W3C home > Mailing lists > Public > www-style@w3.org > March 2016

Re: [idea] lighweight inline vector images in CSS and HTML

From: Andrew Fedoniouk <news@terrainformatica.com>
Date: Tue, 22 Mar 2016 16:11:47 -0700
Message-ID: <CALRQH7_+o1bzjZ2xgHDWB3o6DoMP0aOx62Y=57VNMK-Gq0nKMA@mail.gmail.com>
To: Amelia Bellamy-Royds <amelia.bellamy.royds@gmail.com>
Cc: www-style list <www-style@w3.org>
On Sun, Mar 20, 2016 at 10:22 PM, Amelia Bellamy-Royds <
amelia.bellamy.royds@gmail.com> wrote:

> Hi Andrew,
>
> There are a few different aspects to your proposal, so I'm going to break
> them down step by step:
>
> *1) Create a shorthand-notation for defining an SVG-style image consisting
> of a single shape within CSS.*
>
> This is certainly feasible.  There are pre-processor tools that are
> already doing this (without the limitation to a single shape), compiling to
> a data URI with SVG markup.  It is logically consistent to the CSS gradient
> functions creating an image data type.
>
>
While inline it is still a standalone document that you cannot style from
host document side.
You cannot say:

.foo { fill:red; }
and  so
.foo:hover { fill:blue; }



>
> *2) Have SVG-related CSS properties declared on the same element apply to
> the generated image*
>
> This is not feasible, at least not in the way you proposed.  For many
> properties, it would be ambiguous whether you were trying to style the
> background SVG or the element itself.  This would be especially true if
> proposed fill + stroke for CSS-styled text is adopted.  And what if you
> wanted to layer together multiple background shapes? Or declare a shape for
> a list-image custom bullet instead of a background-image?
>
> The pre-processor approaches address this by either including all SVG
> styling rules within the mix-in function notation, or by using a custom
> @-rule to declare the SVG content and styles as a structured object, which
> can then be used in individual elements (similar to how font-face declares
> all the data for a named font that can then be assigned in font-family
> declarations).
>
> With SVG code generated by a pre-processor, you cannot create live styling
> changes or animations.  However, with a function notation this should be
> possible, similar to the proposal (already implemented in some browsers)
> for animating gradients.
>
>
I am not sure I understand "ambiguous whether you were trying to style the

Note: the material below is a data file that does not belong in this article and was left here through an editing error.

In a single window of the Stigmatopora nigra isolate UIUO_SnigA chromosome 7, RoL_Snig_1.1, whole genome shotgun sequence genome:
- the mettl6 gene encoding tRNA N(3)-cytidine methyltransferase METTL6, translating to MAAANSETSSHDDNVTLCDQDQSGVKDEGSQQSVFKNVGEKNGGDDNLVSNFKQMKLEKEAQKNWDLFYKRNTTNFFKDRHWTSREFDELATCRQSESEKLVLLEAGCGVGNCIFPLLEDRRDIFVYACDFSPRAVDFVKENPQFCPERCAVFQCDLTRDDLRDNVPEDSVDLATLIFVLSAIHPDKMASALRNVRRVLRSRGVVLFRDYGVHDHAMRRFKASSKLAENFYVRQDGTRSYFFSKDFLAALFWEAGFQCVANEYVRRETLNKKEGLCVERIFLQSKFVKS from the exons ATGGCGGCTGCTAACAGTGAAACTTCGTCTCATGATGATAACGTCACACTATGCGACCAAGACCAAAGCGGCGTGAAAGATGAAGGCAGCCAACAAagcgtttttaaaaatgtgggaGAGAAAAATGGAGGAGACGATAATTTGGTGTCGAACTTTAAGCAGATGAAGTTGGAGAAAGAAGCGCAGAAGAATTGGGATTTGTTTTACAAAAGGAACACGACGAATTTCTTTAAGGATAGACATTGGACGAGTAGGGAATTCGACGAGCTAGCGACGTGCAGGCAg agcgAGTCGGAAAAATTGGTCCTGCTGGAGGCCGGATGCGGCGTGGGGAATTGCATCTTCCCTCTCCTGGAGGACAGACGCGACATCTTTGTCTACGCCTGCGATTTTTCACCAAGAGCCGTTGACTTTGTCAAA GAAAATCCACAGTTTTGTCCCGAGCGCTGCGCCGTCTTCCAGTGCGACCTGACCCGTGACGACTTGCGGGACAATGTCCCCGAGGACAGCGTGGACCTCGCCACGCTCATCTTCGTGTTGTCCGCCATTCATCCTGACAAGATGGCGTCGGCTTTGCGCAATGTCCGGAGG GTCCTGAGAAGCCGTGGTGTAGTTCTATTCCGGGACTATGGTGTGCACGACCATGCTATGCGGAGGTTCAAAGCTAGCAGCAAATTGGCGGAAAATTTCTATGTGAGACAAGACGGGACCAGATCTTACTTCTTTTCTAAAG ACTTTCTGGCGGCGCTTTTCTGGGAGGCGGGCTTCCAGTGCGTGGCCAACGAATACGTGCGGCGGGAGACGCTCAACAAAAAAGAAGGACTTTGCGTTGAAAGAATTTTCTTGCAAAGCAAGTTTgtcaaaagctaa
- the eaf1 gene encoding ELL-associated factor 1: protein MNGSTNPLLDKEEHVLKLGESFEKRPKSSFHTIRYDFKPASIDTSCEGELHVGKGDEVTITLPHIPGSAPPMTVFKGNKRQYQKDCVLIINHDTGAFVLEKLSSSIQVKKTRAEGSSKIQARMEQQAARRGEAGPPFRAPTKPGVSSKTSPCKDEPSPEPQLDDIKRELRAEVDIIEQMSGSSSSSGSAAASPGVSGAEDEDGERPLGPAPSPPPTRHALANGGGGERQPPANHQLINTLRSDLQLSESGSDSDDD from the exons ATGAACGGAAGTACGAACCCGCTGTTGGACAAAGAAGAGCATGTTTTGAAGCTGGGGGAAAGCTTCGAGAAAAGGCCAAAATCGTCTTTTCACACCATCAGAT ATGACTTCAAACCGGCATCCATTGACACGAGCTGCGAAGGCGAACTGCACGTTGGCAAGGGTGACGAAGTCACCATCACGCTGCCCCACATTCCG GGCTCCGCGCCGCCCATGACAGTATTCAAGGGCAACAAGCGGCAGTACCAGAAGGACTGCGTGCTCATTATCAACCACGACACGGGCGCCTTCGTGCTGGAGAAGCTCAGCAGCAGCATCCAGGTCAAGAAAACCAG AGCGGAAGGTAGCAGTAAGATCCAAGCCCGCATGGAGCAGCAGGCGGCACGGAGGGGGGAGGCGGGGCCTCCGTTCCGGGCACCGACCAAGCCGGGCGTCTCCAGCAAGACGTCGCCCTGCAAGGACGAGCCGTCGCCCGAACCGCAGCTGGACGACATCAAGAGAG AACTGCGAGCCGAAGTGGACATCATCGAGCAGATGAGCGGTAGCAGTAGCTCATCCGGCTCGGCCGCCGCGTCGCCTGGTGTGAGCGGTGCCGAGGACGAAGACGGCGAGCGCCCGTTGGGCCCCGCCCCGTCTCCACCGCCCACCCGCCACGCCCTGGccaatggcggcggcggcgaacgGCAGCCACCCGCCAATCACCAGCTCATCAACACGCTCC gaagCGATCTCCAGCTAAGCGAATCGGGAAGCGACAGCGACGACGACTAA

background SVG or the element itself"

At the moment this
div { fill:red;  }
has no effect in HTML/CSS.

It will have an effect only if we will allow element to have paths. So
there is no ambiguity.

The only problem if we will want to have several background paths and
ability to style them separately.
But that can be tackled by allowing multiple fills / strokes declarations.
Same as in background-*** properties.



> *3) Develop a new syntax to define SVG paths with certain points that
> stretch relative to 100% width or height*
>
> This is not feasible in the way you proposed, but should be feasible in
> general.  However, it should be defined for SVG in general, not just a
> special CSS syntax.  It's certainly something that's been requested on the
> SVG side previously.  Negative numbers already have a valid meaning in SVG
> paths, so that won't work, but other syntaxes could.
>
> I've just posted a proposal to the SVG working group's issue tracker to
> encourage us to think seriously about it:
> https://github.com/w3c/svgwg/issues/72
>
>
> As others have noted, CSS shapes is already adopting SVG path notation for
> things such as clip-path and motion path.  A new image-generation function
> would want to be compatible with these syntaxes.
>
>
Well, SVG is a bit orthogonal to the problem and it's a separate *document*
language with its own CSS properties and  design decisions .



>
> ~ABR
>



-- 
Andrew Fedoniouk.

http://sciter.com
Received on Tuesday, 22 March 2016 23:12:15 UTC

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